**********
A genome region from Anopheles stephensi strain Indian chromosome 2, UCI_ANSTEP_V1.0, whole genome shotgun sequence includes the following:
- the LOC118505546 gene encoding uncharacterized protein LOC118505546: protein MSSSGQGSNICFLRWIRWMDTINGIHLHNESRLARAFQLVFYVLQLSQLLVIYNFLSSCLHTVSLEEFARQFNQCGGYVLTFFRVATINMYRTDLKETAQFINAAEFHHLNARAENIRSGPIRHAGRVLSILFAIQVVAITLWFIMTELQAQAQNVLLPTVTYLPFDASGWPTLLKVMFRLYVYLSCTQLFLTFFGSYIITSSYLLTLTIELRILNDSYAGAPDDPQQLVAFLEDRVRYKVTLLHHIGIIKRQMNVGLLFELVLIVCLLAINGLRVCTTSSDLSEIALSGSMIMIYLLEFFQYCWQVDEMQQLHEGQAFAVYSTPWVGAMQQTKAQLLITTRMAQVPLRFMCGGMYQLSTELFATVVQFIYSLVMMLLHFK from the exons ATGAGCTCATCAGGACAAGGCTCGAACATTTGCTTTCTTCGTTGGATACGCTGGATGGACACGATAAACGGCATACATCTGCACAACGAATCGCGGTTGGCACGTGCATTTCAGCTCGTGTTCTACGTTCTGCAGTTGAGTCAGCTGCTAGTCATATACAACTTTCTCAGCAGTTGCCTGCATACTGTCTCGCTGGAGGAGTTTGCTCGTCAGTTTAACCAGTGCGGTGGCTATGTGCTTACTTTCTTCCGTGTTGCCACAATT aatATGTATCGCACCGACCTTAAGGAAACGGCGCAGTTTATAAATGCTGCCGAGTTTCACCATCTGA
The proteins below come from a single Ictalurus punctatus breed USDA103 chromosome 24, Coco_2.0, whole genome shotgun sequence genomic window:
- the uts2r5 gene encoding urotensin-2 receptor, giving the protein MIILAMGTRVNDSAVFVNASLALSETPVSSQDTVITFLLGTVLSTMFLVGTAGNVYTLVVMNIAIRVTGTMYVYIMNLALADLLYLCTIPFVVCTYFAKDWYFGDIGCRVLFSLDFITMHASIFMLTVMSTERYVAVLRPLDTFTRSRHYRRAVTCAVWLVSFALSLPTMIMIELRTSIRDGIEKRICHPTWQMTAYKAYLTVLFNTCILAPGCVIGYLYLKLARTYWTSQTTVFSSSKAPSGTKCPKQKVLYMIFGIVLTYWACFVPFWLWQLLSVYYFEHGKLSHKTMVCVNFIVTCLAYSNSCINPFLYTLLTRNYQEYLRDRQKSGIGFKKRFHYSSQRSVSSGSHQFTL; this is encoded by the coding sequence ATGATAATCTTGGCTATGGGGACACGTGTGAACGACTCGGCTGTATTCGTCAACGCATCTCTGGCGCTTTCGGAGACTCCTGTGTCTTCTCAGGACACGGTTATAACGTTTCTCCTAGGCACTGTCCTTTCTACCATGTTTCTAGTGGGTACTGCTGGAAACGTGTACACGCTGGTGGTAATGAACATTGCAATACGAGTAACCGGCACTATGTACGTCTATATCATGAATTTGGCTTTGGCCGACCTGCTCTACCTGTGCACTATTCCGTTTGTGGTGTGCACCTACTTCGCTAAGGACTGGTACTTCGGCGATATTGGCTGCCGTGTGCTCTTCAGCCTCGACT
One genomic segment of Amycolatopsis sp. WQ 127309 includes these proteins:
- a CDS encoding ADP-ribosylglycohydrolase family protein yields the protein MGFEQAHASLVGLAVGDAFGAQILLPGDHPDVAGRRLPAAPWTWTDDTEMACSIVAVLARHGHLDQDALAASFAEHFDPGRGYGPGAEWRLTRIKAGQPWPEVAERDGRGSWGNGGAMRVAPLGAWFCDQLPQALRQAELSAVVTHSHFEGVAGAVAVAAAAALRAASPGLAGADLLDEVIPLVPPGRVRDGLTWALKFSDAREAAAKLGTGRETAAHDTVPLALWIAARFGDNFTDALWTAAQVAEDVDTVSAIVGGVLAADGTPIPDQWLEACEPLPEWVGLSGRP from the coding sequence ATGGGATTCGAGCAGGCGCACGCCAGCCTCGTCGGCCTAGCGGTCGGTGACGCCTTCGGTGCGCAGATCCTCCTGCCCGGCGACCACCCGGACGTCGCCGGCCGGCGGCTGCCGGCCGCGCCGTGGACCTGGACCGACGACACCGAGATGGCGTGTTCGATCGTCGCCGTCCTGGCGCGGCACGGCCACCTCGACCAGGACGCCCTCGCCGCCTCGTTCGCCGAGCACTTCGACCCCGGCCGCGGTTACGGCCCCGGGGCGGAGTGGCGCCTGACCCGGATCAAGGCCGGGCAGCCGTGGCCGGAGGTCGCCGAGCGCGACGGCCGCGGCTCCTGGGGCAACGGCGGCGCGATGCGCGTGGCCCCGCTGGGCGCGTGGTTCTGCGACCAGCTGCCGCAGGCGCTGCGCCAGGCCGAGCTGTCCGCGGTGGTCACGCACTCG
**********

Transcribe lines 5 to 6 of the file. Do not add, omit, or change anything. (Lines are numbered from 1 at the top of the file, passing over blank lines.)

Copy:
One genomic segment of Amycolatopsis sp. WQ 127309 includes these proteins:
- a CDS encoding ADP-ribosylglycohydrolase family protein yields the protein MGFEQAHASLVGLAVGDAFGAQILLPGDHPDVAGRRLPAAPWTWTDDTEMACSIVAVLARHGHLDQDALAASFAEHFDPGRGYGPGAEWRLTRIKAGQPWPEVAERDGRGSWGNGGAMRVAPLGAWFCDQLPQALRQAELSAVVTHSHFEGVAGAVAVAAAAALRAASPGLAGADLLDEVIPLVPPGRVRDGLTWALKFSDAREAAAKLGTGRETAAHDTVPLALWIAARFGDNFTDALWTAAQVAEDVDTVSAIVGGVLAADGTPIPDQWLEACEPLPEWVGLSGRP from the coding sequence ATGGGATTCGAGCAGGCGCACGCCAGCCTCGTCGGCCTAGCGGTCGGTGACGCCTTCGGTGCGCAGATCCTCCTGCCCGGCGACCACCCGGACGTCGCCGGCCGGCGGCTGCCGGCCGCGCCGTGGACCTGGACCGACGACACCGAGATGGCGTGTTCGATCGTCGCCGTCCTGGCGCGGCACGGCCACCTCGACCAGGACGCCCTCGCCGCCTCGTTCGCCGAGCACTTCGACCCCGGCCGCGGTTACGGCCCCGGGGCGGAGTGGCGCCTGACCCGGATCAAGGCCGGGCAGCCGTGGCCGGAGGTCGCCGAGCGCGACGGCCGCGGCTCCTGGGGCAACGGCGGCGCGATGCGCGTGGCCCCGCTGGGCGCGTGGTTCTGCGACCAGCTGCCGCAGGCGCTGCGCCAGGCCGAGCTGTCCGCGGTGGTCACGCACTCG